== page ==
Since the Flugel appears to have no compensating system the change in tuning behaviour is lost, so your 2+4 will be pretty well exactly the same as your 1+2+3 - though my guess is it's have a slightly longer slide, probably the same length as 1+3 with both triggers out on a 2-trigger model. If so it'll improve the tuning somewhat on low register notes, but lips and triggers als do that - so the purpose of the fourth valve can only really be to extend the range into the register between natural harmonics and pedal tones. Again though, because the instrument is non-compensated you're likely to find this register rather sharp even if the fourth valve is slightly flatter than 1+3.

    How much use that application would be in an everyday context I don't know. Clearly Nakariakov found one, but how often does one play a cello concerto on flugelhorn? I don't wish to sound disparaging, but for me it sounds similar to the four-valve baritone. An exercise in trying to fix something that ain't really broke.
    Last edited: Feb 26, 2012
  9. GJG

    GJG Well-Known Member

    Well ... yes, but ... no, but ...

    Thing is, not all flugels (not even some high-end models) have triggers anyway, and the 4-valve versions certainly don't, so, as you correctly surmise, the 4th valve is designed to be an "in-tune" version of 1+3, ie. a longer tube length than the sum of the 1st & 3rd valve tubes. Because there is no compensating system, that means that C#/Db is a compromise anyway, because the 2nd valve tube isn't long enough when added to the 4th to bring the C# down far enough, so, yes the lips come into play. In general, because the bore is wider and the bell is larger, a Flugel is usually easier to "bend" into tune than a cornet or trumpet anway.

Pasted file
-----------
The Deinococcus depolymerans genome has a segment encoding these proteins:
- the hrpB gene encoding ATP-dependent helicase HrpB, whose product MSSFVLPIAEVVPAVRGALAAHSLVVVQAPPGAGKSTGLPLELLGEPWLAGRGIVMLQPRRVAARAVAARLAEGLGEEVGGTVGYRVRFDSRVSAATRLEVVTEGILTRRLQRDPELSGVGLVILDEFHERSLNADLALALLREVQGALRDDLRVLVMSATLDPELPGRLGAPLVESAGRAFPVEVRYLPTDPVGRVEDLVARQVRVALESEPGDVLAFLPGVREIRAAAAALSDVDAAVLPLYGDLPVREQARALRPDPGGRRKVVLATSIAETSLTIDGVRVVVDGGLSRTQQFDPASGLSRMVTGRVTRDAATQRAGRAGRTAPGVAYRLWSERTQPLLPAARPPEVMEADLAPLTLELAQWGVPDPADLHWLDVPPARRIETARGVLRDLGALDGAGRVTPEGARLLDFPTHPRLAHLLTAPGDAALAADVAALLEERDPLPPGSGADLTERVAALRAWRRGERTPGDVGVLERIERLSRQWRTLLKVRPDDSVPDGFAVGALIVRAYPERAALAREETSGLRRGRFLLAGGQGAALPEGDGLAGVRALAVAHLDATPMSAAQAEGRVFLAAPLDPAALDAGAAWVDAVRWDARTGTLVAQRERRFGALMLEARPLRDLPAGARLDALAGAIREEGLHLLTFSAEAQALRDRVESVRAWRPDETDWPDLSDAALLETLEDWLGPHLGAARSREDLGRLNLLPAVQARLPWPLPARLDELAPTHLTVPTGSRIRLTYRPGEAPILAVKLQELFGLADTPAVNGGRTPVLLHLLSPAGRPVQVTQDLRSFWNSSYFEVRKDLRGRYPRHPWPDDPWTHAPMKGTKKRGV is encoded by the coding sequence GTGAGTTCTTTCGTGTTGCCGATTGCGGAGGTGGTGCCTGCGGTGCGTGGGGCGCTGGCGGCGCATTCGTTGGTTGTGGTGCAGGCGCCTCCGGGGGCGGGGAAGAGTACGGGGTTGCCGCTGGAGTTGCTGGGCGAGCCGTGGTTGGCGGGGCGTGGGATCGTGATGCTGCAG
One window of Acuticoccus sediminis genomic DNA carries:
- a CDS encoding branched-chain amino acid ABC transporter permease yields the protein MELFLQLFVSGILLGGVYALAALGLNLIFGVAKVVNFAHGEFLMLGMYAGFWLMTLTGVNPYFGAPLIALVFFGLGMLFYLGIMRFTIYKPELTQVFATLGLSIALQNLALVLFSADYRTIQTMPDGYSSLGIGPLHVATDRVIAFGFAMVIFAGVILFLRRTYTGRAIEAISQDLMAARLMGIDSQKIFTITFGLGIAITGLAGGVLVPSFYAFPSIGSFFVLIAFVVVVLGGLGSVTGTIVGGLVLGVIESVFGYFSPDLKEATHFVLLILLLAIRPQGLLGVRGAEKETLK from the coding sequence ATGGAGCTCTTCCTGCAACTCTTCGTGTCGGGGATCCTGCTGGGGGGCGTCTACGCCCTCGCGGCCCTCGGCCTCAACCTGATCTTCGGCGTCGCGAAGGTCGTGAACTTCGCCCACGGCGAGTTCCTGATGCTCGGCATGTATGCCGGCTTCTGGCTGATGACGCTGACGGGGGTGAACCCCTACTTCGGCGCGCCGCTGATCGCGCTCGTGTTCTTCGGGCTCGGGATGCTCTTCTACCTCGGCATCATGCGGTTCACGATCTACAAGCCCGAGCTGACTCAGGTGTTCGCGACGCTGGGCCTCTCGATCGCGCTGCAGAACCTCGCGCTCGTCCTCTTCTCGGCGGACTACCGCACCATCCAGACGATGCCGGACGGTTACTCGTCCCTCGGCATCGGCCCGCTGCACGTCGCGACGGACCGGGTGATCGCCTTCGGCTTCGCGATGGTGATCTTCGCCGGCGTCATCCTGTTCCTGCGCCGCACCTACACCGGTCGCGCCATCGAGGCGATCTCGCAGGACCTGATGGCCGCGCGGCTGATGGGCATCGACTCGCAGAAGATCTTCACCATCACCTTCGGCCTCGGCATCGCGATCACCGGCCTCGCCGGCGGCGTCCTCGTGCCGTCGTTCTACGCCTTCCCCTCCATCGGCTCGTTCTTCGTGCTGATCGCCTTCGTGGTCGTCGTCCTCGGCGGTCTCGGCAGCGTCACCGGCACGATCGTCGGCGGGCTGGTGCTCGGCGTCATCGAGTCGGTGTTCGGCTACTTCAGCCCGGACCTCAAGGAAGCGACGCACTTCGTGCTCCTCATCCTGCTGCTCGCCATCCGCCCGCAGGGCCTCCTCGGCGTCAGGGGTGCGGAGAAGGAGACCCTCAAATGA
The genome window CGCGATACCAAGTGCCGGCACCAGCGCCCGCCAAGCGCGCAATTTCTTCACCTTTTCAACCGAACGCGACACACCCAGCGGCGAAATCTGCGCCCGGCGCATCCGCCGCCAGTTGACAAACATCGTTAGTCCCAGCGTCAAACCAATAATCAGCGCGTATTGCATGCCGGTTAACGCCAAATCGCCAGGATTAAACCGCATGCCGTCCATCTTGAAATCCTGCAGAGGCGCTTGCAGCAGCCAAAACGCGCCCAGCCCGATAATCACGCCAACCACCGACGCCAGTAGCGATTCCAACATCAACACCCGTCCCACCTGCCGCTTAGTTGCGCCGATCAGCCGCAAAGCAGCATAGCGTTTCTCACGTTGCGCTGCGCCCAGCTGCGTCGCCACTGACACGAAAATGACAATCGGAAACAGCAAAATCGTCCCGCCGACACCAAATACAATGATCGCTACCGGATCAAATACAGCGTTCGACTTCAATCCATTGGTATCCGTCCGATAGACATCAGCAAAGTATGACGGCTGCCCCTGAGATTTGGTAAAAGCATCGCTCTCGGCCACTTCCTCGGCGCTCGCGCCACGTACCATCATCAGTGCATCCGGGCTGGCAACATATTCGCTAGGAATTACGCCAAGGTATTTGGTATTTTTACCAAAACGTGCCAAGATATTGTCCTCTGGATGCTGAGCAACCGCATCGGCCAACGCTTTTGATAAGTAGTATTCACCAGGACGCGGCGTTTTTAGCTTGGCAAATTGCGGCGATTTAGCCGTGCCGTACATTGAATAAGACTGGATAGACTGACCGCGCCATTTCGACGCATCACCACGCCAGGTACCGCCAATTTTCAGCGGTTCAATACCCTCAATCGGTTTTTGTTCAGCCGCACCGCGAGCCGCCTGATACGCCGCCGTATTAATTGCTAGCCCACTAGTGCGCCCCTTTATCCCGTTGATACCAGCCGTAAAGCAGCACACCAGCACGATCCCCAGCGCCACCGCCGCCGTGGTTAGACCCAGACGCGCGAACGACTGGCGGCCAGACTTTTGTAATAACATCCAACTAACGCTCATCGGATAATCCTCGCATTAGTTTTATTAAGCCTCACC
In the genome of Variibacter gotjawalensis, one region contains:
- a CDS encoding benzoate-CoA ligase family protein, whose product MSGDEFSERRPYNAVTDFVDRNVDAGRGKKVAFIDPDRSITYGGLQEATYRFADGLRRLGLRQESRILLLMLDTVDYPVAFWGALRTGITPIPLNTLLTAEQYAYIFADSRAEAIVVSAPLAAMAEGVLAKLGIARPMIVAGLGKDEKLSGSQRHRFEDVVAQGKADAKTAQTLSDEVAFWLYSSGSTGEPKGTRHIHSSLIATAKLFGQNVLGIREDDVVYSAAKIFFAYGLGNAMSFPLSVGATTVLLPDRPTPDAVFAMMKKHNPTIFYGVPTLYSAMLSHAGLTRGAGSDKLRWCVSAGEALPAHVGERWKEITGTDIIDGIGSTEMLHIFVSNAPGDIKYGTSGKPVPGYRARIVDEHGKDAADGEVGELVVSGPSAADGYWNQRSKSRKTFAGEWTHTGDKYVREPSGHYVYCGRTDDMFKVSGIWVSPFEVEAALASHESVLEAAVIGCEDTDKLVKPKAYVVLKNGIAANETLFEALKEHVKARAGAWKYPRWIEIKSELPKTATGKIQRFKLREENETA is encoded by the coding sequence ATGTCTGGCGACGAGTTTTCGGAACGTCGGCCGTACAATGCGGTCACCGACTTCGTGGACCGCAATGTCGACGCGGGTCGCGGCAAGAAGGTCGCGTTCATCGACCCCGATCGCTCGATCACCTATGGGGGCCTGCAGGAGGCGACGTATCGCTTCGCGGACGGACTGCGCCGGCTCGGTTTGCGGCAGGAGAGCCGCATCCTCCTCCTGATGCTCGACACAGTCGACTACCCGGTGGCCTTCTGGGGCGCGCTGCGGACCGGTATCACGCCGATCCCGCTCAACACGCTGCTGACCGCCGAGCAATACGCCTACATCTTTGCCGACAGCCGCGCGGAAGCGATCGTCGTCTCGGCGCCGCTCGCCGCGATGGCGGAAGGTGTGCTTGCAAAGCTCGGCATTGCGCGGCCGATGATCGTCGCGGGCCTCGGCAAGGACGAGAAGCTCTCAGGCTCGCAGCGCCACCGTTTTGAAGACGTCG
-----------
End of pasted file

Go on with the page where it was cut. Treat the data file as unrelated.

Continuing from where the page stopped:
Long and short of it, your conclusion that "the purpose of the fourth valve can only really be to extend the range ... " isn't really supported. One, because the fact that the instrument is non-compensating means that the extra range isn't really useable (unless your name is Nakariakov), and two, because in fact the purpose of the fourth valve really is to replace a 3rd-valve trigger.

    Certainly supported by the fact that I only know of one colleague who actually uses a 4-valve flugel (a Getzen "Eterna"), and he says that all he uses it for is the low D/Db and bottom G/Gb